- Hope for the best in others, but don’t ignore red flags.
For more information and tips to avoid scams and other consumer-related issues, contact the Attorney General’s Office at (800) 482-8982 or firstname.lastname@example.org or visit ArkansasAG.gov or Facebook.com/AGLeslieRutledge.
ATTORNEY GENERAL ALERT: Tax Season is Prime Time for IRS ScammersWed, Jan 29, 2020
LITTLE ROCK – Tax season is like hunting season for con artists. Between the fear of making a mistake on your taxes, and the increased sophistication of scammers, opportunities are endless for bad actors looking to line their pockets during tax season. Each year, many scammers pose as agents with the Internal Revenue Service (IRS) by sending emails with fake tax bills and transcripts to Arkansans. The malicious emails often include an attachment that is not a document from the IRS, but instead infectious malware. The email may even threaten arrest if payment is not received immediately using a gift card, prepaid debt card or wire transfer.
“No matter how convincing an email from an IRS employee may seem, even using your name and home address, no government entity will ever ask for payment from an untraceable source,” said Attorney General Rutledge. “This is just another shameful attempt at playing with Arkansans’ emotions and stealing their hard-earned money.”
The increase in data breaches has given criminals more access to sensitive information than ever before, helping make their schemes more believable.
Attorney General Rutledge issued the following tips for anyone who receives an email from someone claiming to be from the IRS:
- Do not reply to the email.
- Do not click on any links.
- Delete the original email.
For more information and tips to avoid scams and other consumer-related issues, contact the Arkansas Attorney General’s Office at (800) 482-8982 or email@example.com or visit ArkansasAG.gov or Facebook.com/AGLeslieRutledge.
ATTORNEY GENERAL ALERT: Prevent Your Home Security Systems from Being HackedWed, Jan 22, 2020
LITTLE ROCK – Home surveillance systems are designed to increase safety, but recent reports prove they may only be as secure as your passwords. Consumers often use the same passwords for multiple accounts, including these most popular and overused passwords you should never use. In recent years, credentials for more than 8 billion online accounts have been compromised, adding to the necessity of changing login information more frequently.
“Nothing is more important than your family’s safety,” said Attorney General Rutledge. “Hackers attacking your home security system could easily have eyes on our families, so just like changing the battery in a smoke alarm, we need to make changing our sensitive passwords a priority.”
Once a device such as a router or camera in your home is compromised, hackers can often connect to other systems. Since the security breach is through your own home system and not the security camera company, every camera or device connected to the internet is at risk.
Attorney General Rutledge offers these recommendations to help better secure your home from hackers:
- Create complex passwords for all accounts, including your cameras, WiFi and router
- Add two-factor authentication if available
- Upgrade to a cloud-based system
- Update devices regularly
- Choose a surveillance system from a reliable source with excellent customer service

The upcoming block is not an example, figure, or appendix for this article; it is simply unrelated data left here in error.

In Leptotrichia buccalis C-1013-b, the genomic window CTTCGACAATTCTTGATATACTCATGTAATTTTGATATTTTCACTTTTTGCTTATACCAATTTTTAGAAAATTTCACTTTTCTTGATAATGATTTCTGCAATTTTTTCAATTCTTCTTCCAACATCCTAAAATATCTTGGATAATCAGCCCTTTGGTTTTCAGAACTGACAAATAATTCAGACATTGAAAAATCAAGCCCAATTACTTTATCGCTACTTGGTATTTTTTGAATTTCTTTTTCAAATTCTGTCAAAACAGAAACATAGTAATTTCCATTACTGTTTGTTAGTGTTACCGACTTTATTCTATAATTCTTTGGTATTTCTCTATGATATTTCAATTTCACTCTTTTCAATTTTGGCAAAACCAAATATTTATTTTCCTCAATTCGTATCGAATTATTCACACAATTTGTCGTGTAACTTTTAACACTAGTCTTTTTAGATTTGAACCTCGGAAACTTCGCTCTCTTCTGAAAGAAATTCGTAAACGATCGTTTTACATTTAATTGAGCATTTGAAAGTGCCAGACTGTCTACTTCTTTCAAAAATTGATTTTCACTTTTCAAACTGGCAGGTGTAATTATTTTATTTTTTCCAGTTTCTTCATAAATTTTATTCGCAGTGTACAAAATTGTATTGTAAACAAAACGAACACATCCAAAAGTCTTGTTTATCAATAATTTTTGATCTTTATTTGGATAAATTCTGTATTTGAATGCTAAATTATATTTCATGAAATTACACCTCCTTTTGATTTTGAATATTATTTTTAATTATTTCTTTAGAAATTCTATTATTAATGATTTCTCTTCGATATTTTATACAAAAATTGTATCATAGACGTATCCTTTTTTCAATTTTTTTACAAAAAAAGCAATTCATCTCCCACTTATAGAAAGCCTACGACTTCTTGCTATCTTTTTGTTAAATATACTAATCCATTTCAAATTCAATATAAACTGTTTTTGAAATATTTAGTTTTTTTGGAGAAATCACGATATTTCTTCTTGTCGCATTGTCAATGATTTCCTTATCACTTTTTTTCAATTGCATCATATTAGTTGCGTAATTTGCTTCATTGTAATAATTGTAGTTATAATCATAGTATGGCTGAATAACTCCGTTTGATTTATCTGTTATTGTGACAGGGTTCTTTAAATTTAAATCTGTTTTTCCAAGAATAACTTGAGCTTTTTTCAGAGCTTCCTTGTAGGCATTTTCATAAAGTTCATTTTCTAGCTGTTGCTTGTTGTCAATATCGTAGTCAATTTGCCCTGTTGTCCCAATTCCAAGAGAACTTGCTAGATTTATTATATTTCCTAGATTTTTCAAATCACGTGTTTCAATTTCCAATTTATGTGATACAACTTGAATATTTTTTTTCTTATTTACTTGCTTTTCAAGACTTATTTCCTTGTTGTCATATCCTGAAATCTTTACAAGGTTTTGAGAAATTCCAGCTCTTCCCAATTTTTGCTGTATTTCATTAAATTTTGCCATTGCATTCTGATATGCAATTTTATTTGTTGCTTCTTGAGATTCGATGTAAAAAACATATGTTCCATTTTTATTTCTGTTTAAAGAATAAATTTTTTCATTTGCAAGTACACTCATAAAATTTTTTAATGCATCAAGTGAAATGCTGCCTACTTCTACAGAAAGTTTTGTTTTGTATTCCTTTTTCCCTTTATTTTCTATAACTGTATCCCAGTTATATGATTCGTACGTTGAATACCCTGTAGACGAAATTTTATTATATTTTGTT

If you receive a call, text or email with an unsolicited confirmation code request, consider changing your password immediately.
If your account is breached, contact your surveillance system provider and local law enforcement.
For more information about consumer-related issues, contact the Arkansas Attorney General’s Office at (800) 482-8982 or consumer@ArkansasAG.gov or visit ArkansasAG.gov or facebook.com/AGLeslieRutledge.
ATTORNEY GENERAL ALERT: New Text and Email Scams Target Real Estate AgentsWed, Jan 15, 2020
LITTLE ROCK – Scam artists are using trusted names and companies to ask for “favors,” and in turn steal victims’ money. While some scams use fear and threaten arrest or cancelation of services if not paid, others convince people that they will be paid back whatever monies they spend on gift cards. This new scam uses real estate agents’ names to ask co-workers to pick up hundreds of dollars in gift cards for specific reasons such as closing gifts for clients.
“As we become more aware of possible scams, these bad actors are upping their game and using the people we know and trust to get to our money,” said Attorney General Rutledge. “They use familiar names and have believable requests, but when it comes to your money always use an abundance of caution, pick up the phone and call directly.”
Real estate agents can be particularly vulnerable because their name, phone number and place of work are easily accessible, but they are not the only ones susceptible to these scams. Attorney General Rutledge released the following tips to help keep Arkansans safe:
- Managers should instruct their staff on what the company’s purchasing practices are—consider adopting and explaining a policy where the company pays for expenses only through a credit card and that employee personal funds will never be requested
- Be skeptical of any text or phone call claiming to be a manager or co-worker that does not originate from their telephone number
- Verify the identity of the caller or person sending the text before acting upon it
- Remember that if it sounds unusual or too good to be true, then it is probably a scam
Realtors and those involved in the house buying process should also be aware of spoof emails suggesting that closing cost payment account details have suddenly changed. Scammers are skilled at infiltrating email systems and impersonating emails with fake addresses to attempt to divert hefty closing costs to alternate, fraudulent accounts. If you receive such an email, call your realtor or mortgage broker.